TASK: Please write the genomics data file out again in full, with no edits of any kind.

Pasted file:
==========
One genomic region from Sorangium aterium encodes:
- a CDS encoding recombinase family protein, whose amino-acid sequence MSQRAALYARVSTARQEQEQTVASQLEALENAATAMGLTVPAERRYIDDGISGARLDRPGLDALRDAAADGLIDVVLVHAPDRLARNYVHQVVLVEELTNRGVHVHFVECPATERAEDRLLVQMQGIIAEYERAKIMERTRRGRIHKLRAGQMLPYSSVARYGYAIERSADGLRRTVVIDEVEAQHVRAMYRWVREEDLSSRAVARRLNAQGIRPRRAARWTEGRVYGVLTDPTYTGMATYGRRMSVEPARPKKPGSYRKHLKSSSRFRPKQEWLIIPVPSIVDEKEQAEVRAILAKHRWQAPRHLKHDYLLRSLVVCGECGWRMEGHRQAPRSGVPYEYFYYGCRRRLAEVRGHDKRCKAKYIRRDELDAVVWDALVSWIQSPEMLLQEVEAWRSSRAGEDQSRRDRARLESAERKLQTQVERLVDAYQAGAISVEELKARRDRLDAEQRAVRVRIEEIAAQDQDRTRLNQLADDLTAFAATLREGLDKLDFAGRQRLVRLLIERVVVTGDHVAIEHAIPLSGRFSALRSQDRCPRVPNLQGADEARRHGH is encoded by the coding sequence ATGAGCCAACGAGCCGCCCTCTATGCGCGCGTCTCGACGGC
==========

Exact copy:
One genomic region from Sorangium aterium encodes:
- a CDS encoding recombinase family protein, whose amino-acid sequence MSQRAALYARVSTARQEQEQTVASQLEALENAATAMGLTVPAERRYIDDGISGARLDRPGLDALRDAAADGLIDVVLVHAPDRLARNYVHQVVLVEELTNRGVHVHFVECPATERAEDRLLVQMQGIIAEYERAKIMERTRRGRIHKLRAGQMLPYSSVARYGYAIERSADGLRRTVVIDEVEAQHVRAMYRWVREEDLSSRAVARRLNAQGIRPRRAARWTEGRVYGVLTDPTYTGMATYGRRMSVEPARPKKPGSYRKHLKSSSRFRPKQEWLIIPVPSIVDEKEQAEVRAILAKHRWQAPRHLKHDYLLRSLVVCGECGWRMEGHRQAPRSGVPYEYFYYGCRRRLAEVRGHDKRCKAKYIRRDELDAVVWDALVSWIQSPEMLLQEVEAWRSSRAGEDQSRRDRARLESAERKLQTQVERLVDAYQAGAISVEELKARRDRLDAEQRAVRVRIEEIAAQDQDRTRLNQLADDLTAFAATLREGLDKLDFAGRQRLVRLLIERVVVTGDHVAIEHAIPLSGRFSALRSQDRCPRVPNLQGADEARRHGH is encoded by the coding sequence ATGAGCCAACGAGCCGCCCTCTATGCGCGCGTCTCGACGGC